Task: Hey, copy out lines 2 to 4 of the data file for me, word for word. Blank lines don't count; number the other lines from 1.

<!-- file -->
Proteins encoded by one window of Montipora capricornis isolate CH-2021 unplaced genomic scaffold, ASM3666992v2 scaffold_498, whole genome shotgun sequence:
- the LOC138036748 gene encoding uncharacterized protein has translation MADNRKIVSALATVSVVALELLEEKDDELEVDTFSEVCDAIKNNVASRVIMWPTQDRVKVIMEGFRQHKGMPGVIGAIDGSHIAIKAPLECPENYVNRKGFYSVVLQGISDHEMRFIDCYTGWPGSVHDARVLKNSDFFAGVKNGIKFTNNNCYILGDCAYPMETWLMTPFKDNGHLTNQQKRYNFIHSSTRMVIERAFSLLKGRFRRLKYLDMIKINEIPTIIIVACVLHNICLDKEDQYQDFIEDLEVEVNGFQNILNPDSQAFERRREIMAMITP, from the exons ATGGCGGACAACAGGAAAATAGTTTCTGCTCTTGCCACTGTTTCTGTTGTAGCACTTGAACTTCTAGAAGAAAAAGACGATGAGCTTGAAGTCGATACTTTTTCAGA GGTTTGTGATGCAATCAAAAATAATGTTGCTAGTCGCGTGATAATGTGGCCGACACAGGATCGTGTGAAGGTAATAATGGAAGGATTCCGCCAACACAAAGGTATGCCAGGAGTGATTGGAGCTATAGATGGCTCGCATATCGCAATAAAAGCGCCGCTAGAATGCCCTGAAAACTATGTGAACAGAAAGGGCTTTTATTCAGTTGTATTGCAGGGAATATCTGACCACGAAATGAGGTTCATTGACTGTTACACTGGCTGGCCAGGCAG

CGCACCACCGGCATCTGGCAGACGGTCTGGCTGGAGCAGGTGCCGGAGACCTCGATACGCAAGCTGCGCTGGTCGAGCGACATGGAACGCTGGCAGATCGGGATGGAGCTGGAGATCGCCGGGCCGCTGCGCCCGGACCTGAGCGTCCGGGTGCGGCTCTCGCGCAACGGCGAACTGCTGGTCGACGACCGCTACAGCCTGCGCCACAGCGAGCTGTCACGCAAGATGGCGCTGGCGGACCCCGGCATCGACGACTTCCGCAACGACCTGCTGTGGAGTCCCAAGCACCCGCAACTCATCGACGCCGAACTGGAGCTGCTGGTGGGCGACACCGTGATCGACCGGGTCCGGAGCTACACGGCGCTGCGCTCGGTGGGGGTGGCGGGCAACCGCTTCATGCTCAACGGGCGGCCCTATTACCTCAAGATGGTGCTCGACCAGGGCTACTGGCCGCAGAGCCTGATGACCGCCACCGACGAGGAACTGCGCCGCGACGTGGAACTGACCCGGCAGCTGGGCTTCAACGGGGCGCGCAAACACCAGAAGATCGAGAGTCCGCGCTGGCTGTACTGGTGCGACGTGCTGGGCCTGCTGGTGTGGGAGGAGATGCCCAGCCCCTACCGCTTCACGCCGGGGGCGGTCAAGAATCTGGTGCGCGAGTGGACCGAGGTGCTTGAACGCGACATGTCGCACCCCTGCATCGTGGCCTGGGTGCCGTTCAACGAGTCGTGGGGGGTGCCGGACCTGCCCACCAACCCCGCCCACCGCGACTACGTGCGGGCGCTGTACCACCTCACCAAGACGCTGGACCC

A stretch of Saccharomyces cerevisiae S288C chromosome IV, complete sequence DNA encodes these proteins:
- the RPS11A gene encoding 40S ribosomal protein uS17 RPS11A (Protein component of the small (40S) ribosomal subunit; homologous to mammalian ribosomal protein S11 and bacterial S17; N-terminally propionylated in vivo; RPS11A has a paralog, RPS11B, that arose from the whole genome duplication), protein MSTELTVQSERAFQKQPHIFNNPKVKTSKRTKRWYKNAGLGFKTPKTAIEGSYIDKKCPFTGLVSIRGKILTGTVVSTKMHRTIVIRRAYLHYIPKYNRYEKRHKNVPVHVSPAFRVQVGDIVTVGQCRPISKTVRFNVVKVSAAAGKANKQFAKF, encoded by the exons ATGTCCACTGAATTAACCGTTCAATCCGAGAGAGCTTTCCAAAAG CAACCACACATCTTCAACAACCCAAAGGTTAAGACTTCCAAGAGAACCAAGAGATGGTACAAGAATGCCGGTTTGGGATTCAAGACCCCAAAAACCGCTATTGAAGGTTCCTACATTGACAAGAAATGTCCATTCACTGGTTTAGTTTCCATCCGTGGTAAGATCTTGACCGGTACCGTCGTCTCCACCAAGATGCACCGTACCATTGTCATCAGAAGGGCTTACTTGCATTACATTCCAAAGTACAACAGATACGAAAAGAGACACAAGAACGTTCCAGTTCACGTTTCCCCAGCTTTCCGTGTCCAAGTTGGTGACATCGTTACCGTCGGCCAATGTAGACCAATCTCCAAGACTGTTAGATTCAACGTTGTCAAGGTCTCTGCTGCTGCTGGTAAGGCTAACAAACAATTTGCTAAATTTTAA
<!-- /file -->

- the LOC138036748 gene encoding uncharacterized protein has translation MADNRKIVSALATVSVVALELLEEKDDELEVDTFSEVCDAIKNNVASRVIMWPTQDRVKVIMEGFRQHKGMPGVIGAIDGSHIAIKAPLECPENYVNRKGFYSVVLQGISDHEMRFIDCYTGWPGSVHDARVLKNSDFFAGVKNGIKFTNNNCYILGDCAYPMETWLMTPFKDNGHLTNQQKRYNFIHSSTRMVIERAFSLLKGRFRRLKYLDMIKINEIPTIIIVACVLHNICLDKEDQYQDFIEDLEVEVNGFQNILNPDSQAFERRREIMAMITP, from the exons ATGGCGGACAACAGGAAAATAGTTTCTGCTCTTGCCACTGTTTCTGTTGTAGCACTTGAACTTCTAGAAGAAAAAGACGATGAGCTTGAAGTCGATACTTTTTCAGA GGTTTGTGATGCAATCAAAAATAATGTTGCTAGTCGCGTGATAATGTGGCCGACACAGGATCGTGTGAAGGTAATAATGGAAGGATTCCGCCAACACAAAGGTATGCCAGGAGTGATTGGAGCTATAGATGGCTCGCATATCGCAATAAAAGCGCCGCTAGAATGCCCTGAAAACTATGTGAACAGAAAGGGCTTTTATTCAGTTGTATTGCAGGGAATATCTGACCACGAAATGAGGTTCATTGACTGTTACACTGGCTGGCCAGGCAG

CGCACCACCGGCATCTGGCAGACGGTCTGGCTGGAGCAGGTGCCGGAGACCTCGATACGCAAGCTGCGCTGGTCGAGCGACATGGAACGCTGGCAGATCGGGATGGAGCTGGAGATCGCCGGGCCGCTGCGCCCGGACCTGAGCGTCCGGGTGCGGCTCTCGCGCAACGGCGAACTGCTGGTCGACGACCGCTACAGCCTGCGCCACAGCGAGCTGTCACGCAAGATGGCGCTGGCGGACCCCGGCATCGACGACTTCCGCAACGACCTGCTGTGGAGTCCCAAGCACCCGCAACTCATCGACGCCGAACTGGAGCTGCTGGTGGGCGACACCGTGATCGACCGGGTCCGGAGCTACACGGCGCTGCGCTCGGTGGGGGTGGCGGGCAACCGCTTCATGCTCAACGGGCGGCCCTATTACCTCAAGATGGTGCTCGACCAGGGCTACTGGCCGCAGAGCCTGATGACCGCCACCGACGAGGAACTGCGCCGCGACGTGGAACTGACCCGGCAGCTGGGCTTCAACGGGGCGCGCAAACACCAGAAGATCGAGAGTCCGCGCTGGCTGTACTGGTGCGACGTGCTGGGCCTGCTGGTGTGGGAGGAGATGCCCAGCCCCTACCGCTTCACGCCGGGGGCGGTCAAGAATCTGGTGCGCGAGTGGACCGAGGTGCTTGAACGCGACATGTCGCACCCCTGCATCGTGGCCTGGGTGCCGTTCAACGAGTCGTGGGGGGTGCCGGACCTGCCCACCAACCCCGCCCACCGCGACTACGTGCGGGCGCTGTACCACCTCACCAAGACGCTGGACCC

A stretch of Saccharomyces cerevisiae S288C chromosome IV, complete sequence DNA encodes these proteins: